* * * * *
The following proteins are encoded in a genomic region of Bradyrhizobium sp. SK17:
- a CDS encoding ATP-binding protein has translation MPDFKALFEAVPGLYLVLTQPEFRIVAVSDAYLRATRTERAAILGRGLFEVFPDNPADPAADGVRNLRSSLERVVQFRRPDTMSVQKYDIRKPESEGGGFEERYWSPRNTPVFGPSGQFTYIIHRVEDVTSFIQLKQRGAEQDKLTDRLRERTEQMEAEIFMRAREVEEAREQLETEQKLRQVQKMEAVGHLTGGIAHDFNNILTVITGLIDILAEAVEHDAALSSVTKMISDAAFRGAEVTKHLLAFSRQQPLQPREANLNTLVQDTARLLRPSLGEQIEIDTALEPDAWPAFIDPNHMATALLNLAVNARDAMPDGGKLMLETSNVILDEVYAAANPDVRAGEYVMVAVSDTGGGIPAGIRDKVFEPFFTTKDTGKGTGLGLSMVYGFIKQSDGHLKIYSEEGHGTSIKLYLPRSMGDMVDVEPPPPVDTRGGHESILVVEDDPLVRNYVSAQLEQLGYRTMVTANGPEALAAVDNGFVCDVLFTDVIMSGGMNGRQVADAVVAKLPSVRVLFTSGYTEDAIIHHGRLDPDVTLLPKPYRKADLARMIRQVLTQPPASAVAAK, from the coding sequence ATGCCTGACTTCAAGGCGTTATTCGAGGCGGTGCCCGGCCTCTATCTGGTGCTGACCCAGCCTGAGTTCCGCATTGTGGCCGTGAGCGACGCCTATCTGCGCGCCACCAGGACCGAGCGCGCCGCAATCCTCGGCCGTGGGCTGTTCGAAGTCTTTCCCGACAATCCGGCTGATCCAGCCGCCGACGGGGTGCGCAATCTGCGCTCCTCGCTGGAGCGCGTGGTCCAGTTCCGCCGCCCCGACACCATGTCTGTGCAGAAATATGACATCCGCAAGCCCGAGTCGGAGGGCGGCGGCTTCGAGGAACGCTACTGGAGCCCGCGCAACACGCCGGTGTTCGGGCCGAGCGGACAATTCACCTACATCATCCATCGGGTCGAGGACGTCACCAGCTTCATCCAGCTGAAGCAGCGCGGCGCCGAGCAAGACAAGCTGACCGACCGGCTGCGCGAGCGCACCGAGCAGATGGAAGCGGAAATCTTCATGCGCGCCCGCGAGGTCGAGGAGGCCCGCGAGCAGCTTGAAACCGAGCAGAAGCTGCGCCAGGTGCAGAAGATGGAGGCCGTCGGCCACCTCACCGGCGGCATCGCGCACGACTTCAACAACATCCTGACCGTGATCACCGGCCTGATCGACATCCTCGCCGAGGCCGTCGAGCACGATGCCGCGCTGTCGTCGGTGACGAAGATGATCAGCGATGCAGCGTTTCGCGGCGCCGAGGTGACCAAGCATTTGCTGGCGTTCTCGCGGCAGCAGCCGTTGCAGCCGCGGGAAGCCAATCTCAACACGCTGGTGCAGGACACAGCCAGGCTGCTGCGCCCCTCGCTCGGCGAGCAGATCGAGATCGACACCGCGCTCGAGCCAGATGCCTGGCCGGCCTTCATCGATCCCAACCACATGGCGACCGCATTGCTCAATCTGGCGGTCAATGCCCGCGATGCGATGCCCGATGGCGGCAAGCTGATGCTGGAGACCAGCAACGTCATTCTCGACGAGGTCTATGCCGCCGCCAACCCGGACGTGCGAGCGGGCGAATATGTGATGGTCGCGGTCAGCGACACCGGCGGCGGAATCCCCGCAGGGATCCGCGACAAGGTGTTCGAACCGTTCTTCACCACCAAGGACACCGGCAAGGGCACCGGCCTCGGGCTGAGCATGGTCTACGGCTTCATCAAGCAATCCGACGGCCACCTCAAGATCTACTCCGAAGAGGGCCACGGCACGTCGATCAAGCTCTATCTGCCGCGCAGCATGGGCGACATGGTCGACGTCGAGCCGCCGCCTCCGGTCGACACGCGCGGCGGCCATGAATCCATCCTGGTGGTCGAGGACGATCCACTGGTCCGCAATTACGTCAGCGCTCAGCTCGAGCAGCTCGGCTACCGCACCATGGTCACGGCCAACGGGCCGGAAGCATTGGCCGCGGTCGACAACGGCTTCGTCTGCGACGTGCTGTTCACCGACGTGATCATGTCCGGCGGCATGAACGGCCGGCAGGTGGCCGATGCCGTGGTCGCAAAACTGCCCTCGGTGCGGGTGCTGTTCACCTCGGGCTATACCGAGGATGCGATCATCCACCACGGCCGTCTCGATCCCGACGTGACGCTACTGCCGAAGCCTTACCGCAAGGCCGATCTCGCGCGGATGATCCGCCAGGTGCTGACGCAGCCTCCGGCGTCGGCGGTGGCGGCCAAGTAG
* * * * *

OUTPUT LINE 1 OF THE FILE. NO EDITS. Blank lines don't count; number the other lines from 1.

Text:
The following proteins are encoded in a genomic region of Bradyrhizobium sp. SK17: